Halloween is fast approaching and friends have been asking Ben about the legends and stories related to this time of the year. One friend asks: Does the veil between physical reality and TSP (Timeless, Spaceless Place) really become thinner during Halloween time?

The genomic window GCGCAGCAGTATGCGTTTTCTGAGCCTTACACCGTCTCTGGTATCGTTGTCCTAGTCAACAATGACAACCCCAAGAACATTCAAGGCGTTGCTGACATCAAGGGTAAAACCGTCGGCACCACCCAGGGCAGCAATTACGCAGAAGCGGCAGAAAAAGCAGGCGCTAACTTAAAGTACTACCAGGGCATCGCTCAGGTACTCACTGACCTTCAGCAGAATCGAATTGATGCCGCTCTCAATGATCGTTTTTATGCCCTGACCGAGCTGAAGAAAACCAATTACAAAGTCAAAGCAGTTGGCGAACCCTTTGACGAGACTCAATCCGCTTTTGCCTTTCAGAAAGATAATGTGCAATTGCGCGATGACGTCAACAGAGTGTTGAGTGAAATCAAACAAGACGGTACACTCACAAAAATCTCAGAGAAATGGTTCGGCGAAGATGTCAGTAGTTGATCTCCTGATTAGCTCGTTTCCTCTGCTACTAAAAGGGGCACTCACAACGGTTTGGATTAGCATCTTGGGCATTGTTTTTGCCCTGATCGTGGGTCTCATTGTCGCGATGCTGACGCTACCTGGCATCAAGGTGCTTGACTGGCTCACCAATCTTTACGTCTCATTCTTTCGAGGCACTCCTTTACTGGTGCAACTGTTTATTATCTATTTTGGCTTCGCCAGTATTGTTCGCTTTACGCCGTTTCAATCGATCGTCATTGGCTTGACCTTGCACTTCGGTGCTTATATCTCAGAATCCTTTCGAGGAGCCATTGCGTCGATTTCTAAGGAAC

As a matter of fact, what is described as the veil getting thinner really does happen around this time. But it isn't something that just happens like snow or falling leaves. (which don't really "just happen" either but that is another story.) People shorten the distance between this side and the other side with their thoughts and feelings. You see, once upon a time most people died in the winter. And in fact they still do. Ask the folks who write the obituaries for the local newspaper when their busy season is. They will probably tell you, right around Christmas. Back in the not-so-good old days people died in the winter because of the severe cold weather and the shortages of food. Sometimes they just died of boredom. But I don't know why they do it now, at least not where folks have central heating and plenty of food all year around. But they do. Well actually I do know. It's because the veil is thinner and it's easier to see people on the other side and it's easier to cross over. It goes both ways. People in some part of their minds become conscious of death about the time the leaves start falling and the animals start hibernating or migrating or whatever they do that makes them scarce. People start thinking about death and wondering what it's like and they start wondering about their loved ones who have crossed over. And they wonder what they are doing and if they are okay. People who are getting close to the end of their own earthly life start to wonder where they will go and if anyone will meet them or if this is just the end. Of course long evenings when the sun sets early are the best times for gathering around the fireplace and telling stories. And sooner or later somebody with an imagination is going to start speculating about what it's like on the other side. And whether people on the other side can come back. People have always been aware that life goes on after the physical body has died. They are torn between wanting to see the ones they loved and not wanting to see the ones they didn't. There are customs that encourage the friendly spirits to visit but attempt to keep the bad ones away. Once people became a little more scientific and didn't quite so much believe in scary afterlife entities and events they started having fun with the holiday once set aside to honor or defend-against the restless dead. But humor and pranks and satire are really just another way of dealing with fear of the unknown. Like whistling in the dark. So whether people are participating in ancestor worship or fending off evil spirits or creating prize-winning zombie costumes, people are devoting much attention and energy to death and dead people and What Comes Next. It's only natural (not even super natural) that with all that energy directed their way the dearly departed would seem very close. (It's always about the energy.) Those on the other side are easy to communicate with at this time if that is what you want to do. Unfortunately most Americans don't want to talk to their departed loved ones. Unlike those of some other societies, American customs are aimed at inspiring fear, at least pretend fear, but not communication. It's too bad that fear of death is such an important part of American culture. A great many loved ones in the TSP would probably enjoy a cozy chat at this time of the year when the worlds are so close and the climate is so right for sharing stories and telling tales.